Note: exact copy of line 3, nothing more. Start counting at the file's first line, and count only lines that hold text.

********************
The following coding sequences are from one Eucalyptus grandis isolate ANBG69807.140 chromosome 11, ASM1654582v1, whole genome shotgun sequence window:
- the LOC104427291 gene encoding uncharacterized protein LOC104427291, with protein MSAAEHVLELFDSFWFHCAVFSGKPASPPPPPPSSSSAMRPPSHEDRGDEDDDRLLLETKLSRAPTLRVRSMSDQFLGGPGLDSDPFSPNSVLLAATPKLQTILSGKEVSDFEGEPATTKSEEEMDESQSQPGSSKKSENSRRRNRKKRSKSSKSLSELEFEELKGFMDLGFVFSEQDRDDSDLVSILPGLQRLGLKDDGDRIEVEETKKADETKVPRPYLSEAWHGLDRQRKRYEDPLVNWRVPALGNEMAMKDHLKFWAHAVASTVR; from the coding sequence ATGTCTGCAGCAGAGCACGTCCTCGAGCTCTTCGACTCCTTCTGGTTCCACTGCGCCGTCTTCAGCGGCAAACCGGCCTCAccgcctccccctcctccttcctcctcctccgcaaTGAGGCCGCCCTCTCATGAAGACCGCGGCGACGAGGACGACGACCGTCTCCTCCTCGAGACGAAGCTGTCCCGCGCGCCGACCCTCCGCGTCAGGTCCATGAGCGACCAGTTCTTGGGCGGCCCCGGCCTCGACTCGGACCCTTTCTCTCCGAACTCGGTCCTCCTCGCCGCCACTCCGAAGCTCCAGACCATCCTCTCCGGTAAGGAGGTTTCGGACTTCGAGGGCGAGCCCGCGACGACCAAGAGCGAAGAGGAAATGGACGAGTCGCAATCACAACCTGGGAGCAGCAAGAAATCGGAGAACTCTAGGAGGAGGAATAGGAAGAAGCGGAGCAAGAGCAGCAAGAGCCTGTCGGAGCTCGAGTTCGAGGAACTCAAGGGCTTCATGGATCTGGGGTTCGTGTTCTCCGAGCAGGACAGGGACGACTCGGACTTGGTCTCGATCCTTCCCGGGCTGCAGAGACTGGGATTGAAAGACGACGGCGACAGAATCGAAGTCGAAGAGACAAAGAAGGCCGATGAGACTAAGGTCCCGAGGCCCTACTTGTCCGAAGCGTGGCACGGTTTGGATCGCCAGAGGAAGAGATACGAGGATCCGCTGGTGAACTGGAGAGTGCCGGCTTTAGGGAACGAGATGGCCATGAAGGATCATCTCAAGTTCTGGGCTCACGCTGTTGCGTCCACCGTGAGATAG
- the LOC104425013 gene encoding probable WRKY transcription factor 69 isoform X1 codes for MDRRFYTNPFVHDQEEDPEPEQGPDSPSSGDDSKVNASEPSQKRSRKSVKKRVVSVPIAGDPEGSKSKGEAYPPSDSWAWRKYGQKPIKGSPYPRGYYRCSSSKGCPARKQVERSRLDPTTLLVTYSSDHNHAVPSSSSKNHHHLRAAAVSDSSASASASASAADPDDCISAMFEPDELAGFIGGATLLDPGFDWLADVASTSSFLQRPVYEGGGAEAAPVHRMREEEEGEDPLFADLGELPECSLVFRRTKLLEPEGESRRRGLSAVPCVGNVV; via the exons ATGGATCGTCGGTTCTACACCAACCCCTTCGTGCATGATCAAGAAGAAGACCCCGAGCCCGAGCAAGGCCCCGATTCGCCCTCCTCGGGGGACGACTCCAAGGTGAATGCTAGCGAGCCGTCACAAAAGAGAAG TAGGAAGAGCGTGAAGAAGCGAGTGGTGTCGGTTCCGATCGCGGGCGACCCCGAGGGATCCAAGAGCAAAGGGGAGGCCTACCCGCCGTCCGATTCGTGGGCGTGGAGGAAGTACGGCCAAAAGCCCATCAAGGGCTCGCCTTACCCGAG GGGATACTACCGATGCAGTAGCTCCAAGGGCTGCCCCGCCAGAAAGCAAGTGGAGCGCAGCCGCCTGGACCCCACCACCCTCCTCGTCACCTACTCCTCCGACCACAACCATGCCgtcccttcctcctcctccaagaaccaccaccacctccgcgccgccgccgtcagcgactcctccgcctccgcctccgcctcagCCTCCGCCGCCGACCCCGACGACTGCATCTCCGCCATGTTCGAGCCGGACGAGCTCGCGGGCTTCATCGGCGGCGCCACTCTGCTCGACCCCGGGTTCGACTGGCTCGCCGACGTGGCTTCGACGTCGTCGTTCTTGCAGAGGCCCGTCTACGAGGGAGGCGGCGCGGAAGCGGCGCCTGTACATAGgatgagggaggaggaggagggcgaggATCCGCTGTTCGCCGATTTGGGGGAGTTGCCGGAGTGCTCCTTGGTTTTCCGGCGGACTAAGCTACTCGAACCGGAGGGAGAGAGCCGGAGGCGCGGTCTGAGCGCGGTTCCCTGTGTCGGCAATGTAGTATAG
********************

- the LOC104425013 gene encoding probable WRKY transcription factor 69 isoform X1 codes for MDRRFYTNPFVHDQEEDPEPEQGPDSPSSGDDSKVNASEPSQKRSRKSVKKRVVSVPIAGDPEGSKSKGEAYPPSDSWAWRKYGQKPIKGSPYPRGYYRCSSSKGCPARKQVERSRLDPTTLLVTYSSDHNHAVPSSSSKNHHHLRAAAVSDSSASASASASAADPDDCISAMFEPDELAGFIGGATLLDPGFDWLADVASTSSFLQRPVYEGGGAEAAPVHRMREEEEGEDPLFADLGELPECSLVFRRTKLLEPEGESRRRGLSAVPCVGNVV; via the exons ATGGATCGTCGGTTCTACACCAACCCCTTCGTGCATGATCAAGAAGAAGACCCCGAGCCCGAGCAAGGCCCCGATTCGCCCTCCTCGGGGGACGACTCCAAGGTGAATGCTAGCGAGCCGTCACAAAAGAGAAG TAGGAAGAGCGTGAAGAAGCGAGTGGTGTCGGTTCCGATCGCGGGCGACCCCGAGGGATCCAAGAGCAAAGGGGAGGCCTACCCGCCGTCCGATTCGTGGGCGTGGAGGAAGTACGGCCAAAAGCCCATCAAGGGCTCGCCTTACCCGAG GGGATACTACCGATGCAGTAGCTCCAAGGGCTGCCCCGCCAGAAAGCAAGTGGAGCGCAGCCGCCTGGACCCCACCACCCTCCTCGTCACCTACTCCTCCGACCACAACCATGCCgtcccttcctcctcctccaagaaccaccaccacctccgcgccgccgccgtcagcgactcctccgcctccgcctccgcctcagCCTCCGCCGCCGACCCCGACGACTGCATCTCCGCCATGTTCGAGCCGGACGAGCTCGCGGGCTTCATCGGCGGCGCCACTCTGCTCGACCCCGGGTTCGACTGGCTCGCCGACGTGGCTTCGACGTCGTCGTTCTTGCAGAGGCCCGTCTACGAGGGAGGCGGCGCGGAAGCGGCGCCTGTACATAGgatgagggaggaggaggagggcgaggATCCGCTGTTCGCCGATTTGGGGGAGTTGCCGGAGTGCTCCTTGGTTTTCCGGCGGACTAAGCTACTCGAACCGGAGGGAGAGAGCCGGAGGCGCGGTCTGAGCGCGGTTCCCTGTGTCGGCAATGTAGTATAG